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Local governments are stepping up efforts to promote marriage to deal with the falling birthrate and the trend for people to get married later in life.

One Saturday, 52 single men and women gathered for a party at a hotel in Maebashi, Gunma Prefecture, for the “Gunma Red String Project” — a marriage assistance program launched by the prefectural government last year. Three hours later, 13 couples had been created.

The 2005 census found that about 47 percent of men and 32 percent of women in their early 30s were single.

But in a poll by the National Institute of Population and Social Security Research in 2005, 87 percent of single men between 18 and 34 and 90 percent of their single female counterparts hope eventually to marry. Asked why they have yet to tie the knot, many men and women between 25 and 34 said they couldn’t find the right partner.

“I wanted to find a partner, but there are few female employees at my workplace,” a man in his 30s who attended the Maebashi party said. “I hope opportunities like this will increase.”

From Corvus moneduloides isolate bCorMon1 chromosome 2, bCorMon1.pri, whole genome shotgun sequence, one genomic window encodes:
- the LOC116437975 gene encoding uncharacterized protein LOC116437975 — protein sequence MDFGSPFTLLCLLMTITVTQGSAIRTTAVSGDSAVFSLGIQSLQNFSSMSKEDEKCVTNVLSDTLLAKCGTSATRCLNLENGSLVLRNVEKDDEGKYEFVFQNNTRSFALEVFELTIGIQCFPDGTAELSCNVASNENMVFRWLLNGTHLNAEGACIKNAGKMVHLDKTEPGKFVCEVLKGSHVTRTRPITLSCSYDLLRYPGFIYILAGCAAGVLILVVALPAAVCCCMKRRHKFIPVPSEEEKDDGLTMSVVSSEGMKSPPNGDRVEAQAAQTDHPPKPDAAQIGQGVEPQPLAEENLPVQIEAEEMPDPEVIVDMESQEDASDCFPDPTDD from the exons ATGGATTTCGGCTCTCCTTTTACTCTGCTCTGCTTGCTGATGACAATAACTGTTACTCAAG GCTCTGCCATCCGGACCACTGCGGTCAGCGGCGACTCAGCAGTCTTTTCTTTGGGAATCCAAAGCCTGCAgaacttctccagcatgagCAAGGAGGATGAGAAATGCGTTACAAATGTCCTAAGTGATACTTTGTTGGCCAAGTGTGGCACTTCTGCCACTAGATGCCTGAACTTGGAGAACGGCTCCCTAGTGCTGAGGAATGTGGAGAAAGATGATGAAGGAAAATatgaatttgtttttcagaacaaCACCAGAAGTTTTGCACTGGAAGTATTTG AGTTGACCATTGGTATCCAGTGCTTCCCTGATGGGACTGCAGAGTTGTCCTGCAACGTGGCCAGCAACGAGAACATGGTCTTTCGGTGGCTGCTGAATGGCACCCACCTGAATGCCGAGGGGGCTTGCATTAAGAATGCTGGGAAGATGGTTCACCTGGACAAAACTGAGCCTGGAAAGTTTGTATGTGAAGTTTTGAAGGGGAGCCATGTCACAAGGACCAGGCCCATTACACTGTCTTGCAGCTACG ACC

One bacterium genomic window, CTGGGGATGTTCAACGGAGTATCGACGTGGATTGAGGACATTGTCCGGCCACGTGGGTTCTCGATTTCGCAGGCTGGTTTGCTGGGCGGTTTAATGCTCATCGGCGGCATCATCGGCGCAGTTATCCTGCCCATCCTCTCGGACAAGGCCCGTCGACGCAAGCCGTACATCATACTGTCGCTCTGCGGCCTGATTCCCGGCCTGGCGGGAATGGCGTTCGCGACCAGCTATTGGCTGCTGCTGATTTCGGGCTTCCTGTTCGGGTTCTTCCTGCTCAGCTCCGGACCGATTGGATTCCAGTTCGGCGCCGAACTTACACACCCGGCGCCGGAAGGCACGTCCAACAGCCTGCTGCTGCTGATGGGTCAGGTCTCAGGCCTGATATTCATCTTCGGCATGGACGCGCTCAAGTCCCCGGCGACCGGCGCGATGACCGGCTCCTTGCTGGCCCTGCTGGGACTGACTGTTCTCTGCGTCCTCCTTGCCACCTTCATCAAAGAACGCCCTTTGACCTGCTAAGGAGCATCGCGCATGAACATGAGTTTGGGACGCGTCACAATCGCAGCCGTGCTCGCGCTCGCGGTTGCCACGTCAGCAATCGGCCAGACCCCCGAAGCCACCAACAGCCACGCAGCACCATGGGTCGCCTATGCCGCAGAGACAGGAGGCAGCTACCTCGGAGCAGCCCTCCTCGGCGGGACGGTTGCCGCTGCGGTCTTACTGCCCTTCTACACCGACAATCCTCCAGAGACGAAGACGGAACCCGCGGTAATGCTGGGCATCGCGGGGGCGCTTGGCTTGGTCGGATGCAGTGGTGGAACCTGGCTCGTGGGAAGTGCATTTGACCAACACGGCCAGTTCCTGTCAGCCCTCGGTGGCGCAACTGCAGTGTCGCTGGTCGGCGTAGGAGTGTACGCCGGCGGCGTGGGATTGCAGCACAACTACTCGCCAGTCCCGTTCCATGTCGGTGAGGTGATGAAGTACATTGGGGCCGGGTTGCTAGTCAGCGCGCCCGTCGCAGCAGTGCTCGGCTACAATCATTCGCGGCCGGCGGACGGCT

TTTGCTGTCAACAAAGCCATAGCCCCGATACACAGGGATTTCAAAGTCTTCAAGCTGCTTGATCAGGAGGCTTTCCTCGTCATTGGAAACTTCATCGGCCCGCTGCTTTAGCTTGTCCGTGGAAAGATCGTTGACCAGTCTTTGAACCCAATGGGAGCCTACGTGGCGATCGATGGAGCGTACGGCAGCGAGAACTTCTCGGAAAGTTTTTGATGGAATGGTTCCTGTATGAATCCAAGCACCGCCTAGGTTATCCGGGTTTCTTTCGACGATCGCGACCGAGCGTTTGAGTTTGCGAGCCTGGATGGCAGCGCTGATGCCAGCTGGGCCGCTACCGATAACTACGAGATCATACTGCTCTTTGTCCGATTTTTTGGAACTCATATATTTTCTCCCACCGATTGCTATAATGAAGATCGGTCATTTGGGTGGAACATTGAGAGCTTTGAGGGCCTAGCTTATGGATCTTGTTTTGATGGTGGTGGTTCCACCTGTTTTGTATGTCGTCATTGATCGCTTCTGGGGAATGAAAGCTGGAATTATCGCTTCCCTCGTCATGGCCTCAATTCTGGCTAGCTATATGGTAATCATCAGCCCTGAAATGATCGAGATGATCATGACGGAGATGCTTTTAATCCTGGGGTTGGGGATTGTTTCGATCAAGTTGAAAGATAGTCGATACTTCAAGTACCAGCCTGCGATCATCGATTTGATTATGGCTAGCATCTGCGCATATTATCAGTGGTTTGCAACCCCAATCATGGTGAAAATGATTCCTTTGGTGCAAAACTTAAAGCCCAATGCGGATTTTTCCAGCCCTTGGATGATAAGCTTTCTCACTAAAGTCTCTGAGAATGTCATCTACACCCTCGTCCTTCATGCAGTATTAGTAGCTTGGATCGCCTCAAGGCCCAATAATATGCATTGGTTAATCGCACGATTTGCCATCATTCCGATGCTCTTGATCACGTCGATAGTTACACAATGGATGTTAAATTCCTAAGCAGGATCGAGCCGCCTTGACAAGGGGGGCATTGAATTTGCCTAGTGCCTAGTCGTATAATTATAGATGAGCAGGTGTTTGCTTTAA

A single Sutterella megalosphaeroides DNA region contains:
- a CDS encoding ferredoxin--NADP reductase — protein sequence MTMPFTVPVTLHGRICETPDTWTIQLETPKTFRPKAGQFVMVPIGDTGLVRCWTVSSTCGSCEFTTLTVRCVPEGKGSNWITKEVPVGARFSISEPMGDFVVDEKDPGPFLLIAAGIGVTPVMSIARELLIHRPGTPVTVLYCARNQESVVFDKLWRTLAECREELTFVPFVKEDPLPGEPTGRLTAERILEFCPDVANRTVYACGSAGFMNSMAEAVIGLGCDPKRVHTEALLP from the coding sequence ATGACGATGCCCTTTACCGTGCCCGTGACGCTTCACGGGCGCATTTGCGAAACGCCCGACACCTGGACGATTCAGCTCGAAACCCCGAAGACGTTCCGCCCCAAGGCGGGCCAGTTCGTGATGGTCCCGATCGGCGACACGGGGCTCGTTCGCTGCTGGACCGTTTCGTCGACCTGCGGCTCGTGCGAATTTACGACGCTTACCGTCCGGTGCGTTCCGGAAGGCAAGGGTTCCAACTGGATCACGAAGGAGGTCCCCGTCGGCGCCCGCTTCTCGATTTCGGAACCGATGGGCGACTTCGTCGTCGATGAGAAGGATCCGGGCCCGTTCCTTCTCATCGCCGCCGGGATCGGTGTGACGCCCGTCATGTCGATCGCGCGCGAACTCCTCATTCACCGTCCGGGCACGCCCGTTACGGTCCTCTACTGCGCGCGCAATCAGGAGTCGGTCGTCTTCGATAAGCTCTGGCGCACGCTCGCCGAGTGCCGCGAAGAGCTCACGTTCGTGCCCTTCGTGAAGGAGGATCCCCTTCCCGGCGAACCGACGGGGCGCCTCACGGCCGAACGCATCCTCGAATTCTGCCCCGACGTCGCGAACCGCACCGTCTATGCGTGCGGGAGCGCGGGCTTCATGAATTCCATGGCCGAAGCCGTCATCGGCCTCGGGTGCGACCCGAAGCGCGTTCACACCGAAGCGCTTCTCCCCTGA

A study group at the Ministry of Economy, Trade and Industry found in 2006 that there were 600,000 members of private marriage counseling and marriage information services, indicating that demand for “marriage activities” is rising amid drops in arranged introductions and marriage “suggestions” from bosses.

The Nara Prefectural Government is holding as many as 30 events a month, and Gifu, Fukui and Yamanashi prefectures are holding lectures on how to dress appropriately and how to speak properly. Kagoshima has introduced a “go-between formula” in which volunteers are asked to find partners for single people.

But some local governments doubt public assistance will succeed. “Marriage is an issue to be decided by each individual, and the government should not intervene,” an official said.

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